BY MATT NESTOR, Daily News Staff Writer email@example.com, 215-854-5906
POSTED: June 18, 2014
EAGLES LINEBACKER Connor Barwin bikes from his Rittenhouse Square apartment to work most days. Riding through Point Breeze in March, he passed a dilapidated basketball court and decided it needed a facelift.
He wasn’t the first to think so. In fact, Barwin was late to the party.
Efforts to revitalize Ralph Brooks Park, at 20th and Tasker streets, had been underway for nearly a year. With support from local nonprofit Urban Roots, the ACE Mentor Program and the Philadelphia Water Department, the goal was to transform the aging park into a local hoops hub on par with New York City’s legendary Rucker Park.
Articles were written. The @RuckerPhilly Twitter account was created. It seemed the violence-plagued neighborhood was going to have freshly paved grounds to celebrate.
Then the agencies and organizations involved realized there was potential for much more than a basketball court. As more helping hands joined the effort, new ideas were shared and the project had potential to make a bigger impact on the community, said Urban Roots founder Jeffrey Tubbs.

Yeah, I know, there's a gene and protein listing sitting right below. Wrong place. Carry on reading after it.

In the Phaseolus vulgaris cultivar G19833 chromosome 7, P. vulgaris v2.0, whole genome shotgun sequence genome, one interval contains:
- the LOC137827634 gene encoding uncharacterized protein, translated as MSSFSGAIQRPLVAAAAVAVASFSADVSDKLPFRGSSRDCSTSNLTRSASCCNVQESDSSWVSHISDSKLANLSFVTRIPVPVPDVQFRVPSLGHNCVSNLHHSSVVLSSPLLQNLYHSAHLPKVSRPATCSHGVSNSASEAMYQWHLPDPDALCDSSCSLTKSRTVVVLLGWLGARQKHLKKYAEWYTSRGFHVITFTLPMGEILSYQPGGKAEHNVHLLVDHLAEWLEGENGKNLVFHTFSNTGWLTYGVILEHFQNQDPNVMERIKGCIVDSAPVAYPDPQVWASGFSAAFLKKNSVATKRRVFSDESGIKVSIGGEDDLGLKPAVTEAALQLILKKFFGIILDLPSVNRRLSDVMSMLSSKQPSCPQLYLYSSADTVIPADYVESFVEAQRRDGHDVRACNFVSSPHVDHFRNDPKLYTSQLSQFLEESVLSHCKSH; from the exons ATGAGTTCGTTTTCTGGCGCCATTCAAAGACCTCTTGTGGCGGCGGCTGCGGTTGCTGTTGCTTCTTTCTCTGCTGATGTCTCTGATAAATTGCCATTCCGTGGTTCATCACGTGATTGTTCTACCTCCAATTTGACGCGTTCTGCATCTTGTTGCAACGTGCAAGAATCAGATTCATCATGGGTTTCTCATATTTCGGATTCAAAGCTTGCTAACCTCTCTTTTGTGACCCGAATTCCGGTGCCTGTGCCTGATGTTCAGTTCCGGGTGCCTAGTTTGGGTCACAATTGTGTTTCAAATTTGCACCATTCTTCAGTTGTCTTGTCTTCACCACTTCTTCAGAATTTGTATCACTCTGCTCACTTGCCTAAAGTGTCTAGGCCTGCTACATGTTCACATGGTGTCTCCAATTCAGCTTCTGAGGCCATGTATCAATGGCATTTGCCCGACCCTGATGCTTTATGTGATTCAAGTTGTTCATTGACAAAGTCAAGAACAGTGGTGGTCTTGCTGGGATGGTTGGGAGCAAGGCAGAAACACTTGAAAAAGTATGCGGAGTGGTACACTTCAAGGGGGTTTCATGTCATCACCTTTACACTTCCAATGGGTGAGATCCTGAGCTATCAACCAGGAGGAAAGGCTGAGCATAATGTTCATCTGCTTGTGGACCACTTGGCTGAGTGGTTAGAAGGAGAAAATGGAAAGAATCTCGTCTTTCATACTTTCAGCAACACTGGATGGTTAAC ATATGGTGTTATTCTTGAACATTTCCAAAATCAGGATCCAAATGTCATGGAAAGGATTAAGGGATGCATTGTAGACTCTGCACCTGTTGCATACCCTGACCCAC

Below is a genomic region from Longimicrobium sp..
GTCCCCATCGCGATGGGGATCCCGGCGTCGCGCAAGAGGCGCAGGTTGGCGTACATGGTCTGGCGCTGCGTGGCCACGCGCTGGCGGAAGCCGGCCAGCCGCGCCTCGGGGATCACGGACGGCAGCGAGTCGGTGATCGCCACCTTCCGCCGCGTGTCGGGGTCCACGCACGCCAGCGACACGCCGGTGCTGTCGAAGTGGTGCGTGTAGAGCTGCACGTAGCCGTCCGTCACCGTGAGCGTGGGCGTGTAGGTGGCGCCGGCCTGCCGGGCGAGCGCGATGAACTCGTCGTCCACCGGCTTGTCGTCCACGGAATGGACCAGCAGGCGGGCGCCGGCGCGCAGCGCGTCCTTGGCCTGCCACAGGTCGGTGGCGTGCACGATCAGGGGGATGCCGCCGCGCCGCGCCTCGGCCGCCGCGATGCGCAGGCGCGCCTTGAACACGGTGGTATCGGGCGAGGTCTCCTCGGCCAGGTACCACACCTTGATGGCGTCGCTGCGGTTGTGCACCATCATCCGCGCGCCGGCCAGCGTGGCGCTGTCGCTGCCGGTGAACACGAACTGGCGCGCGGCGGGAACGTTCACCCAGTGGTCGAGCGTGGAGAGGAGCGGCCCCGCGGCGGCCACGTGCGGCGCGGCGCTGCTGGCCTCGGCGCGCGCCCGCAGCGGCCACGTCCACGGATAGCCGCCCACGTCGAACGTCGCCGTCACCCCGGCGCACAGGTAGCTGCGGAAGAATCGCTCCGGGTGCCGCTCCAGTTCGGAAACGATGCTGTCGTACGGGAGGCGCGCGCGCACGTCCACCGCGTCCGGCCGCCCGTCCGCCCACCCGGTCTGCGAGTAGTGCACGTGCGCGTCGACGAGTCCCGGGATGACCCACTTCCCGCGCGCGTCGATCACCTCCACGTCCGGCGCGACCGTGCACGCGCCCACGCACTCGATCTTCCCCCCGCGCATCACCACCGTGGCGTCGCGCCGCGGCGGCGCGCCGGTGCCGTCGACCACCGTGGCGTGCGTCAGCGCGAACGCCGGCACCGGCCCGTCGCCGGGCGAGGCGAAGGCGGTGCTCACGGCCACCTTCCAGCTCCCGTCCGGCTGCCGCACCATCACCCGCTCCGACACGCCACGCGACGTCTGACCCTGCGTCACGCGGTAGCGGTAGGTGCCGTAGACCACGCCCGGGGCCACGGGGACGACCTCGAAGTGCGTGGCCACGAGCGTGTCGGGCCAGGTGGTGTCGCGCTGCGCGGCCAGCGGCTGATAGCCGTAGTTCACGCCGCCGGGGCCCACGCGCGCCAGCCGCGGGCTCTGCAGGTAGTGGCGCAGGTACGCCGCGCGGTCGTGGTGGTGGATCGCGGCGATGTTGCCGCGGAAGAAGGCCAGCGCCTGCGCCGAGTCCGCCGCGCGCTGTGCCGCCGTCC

Barwin and his Make The World Better Foundation arrived at the perfect time to “put us over the top,” Tubbs said. MTWB aims to give children safe access to athletics and the arts – two disciplines that shaped Barwin as he grew up in Detroit.
For the 6-foot-3 football standout, who has been seen at rock shows in the basement of the First Unitarian Church and at hip Fishtown venues like Johnny Brenda’s, a benefit concert seemed the logical choice for a Brooks Park fundraiser.